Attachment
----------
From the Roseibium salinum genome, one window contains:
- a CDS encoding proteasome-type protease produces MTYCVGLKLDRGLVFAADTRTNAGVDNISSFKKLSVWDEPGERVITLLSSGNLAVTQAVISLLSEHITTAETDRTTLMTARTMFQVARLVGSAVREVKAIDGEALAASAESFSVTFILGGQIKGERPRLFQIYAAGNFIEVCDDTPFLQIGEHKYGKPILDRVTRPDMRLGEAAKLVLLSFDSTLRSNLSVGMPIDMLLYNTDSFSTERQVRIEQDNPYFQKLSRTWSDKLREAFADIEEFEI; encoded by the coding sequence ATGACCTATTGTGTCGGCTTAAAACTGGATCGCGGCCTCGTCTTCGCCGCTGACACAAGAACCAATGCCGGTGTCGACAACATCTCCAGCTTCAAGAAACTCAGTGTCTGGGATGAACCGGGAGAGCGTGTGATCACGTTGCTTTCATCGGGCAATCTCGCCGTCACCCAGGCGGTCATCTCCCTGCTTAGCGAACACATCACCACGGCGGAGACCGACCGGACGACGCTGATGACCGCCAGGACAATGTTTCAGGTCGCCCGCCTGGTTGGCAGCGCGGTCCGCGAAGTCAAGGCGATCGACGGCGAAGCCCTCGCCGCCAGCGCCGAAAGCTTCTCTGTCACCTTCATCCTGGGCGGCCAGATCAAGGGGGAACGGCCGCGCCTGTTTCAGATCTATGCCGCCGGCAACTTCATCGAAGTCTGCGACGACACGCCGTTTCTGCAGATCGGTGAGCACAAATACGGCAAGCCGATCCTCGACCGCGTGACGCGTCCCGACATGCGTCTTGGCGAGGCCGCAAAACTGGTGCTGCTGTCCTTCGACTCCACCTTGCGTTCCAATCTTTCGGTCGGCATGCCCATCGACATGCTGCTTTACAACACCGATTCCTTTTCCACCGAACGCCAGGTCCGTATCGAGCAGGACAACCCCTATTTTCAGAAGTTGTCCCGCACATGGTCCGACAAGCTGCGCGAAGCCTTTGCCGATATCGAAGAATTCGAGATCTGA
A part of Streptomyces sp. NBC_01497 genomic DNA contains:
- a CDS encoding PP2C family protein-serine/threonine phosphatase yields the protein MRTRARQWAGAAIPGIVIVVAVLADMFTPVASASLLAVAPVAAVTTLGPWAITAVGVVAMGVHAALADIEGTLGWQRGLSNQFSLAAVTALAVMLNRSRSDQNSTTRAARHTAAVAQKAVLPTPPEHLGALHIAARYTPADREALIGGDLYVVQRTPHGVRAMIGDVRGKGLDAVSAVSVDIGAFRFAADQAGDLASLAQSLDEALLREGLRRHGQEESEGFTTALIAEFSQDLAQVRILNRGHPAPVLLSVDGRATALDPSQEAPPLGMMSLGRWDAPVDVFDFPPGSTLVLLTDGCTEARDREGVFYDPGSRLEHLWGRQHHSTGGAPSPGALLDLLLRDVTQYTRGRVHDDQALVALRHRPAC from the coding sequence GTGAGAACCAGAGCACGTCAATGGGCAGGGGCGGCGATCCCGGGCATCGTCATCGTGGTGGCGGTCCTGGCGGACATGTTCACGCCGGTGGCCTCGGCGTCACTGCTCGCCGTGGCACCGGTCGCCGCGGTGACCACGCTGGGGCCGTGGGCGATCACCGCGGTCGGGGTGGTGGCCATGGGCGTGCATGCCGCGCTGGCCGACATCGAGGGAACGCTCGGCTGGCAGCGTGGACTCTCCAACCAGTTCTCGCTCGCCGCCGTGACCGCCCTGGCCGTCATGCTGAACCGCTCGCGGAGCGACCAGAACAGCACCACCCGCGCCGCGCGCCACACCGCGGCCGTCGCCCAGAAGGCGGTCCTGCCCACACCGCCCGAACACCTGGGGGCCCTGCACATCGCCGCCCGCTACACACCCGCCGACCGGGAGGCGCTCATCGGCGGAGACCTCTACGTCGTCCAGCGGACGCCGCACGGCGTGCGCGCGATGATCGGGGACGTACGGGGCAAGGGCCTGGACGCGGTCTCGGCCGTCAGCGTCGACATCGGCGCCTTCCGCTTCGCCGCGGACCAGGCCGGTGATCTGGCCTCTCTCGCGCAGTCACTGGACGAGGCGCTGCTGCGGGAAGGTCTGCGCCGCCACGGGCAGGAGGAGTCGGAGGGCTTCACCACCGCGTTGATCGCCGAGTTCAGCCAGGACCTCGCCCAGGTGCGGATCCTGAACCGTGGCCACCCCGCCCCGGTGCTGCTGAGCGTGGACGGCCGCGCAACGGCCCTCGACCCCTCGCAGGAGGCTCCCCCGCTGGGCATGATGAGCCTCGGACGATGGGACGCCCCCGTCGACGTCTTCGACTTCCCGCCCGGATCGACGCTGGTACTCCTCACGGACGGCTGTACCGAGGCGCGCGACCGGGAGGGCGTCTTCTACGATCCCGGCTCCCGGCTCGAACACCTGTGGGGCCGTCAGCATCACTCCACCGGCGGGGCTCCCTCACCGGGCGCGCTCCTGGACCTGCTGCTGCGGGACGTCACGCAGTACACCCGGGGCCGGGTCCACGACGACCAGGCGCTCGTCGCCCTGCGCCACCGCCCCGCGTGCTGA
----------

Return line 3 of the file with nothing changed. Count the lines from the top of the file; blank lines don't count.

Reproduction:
A part of Streptomyces sp. NBC_01497 genomic DNA contains: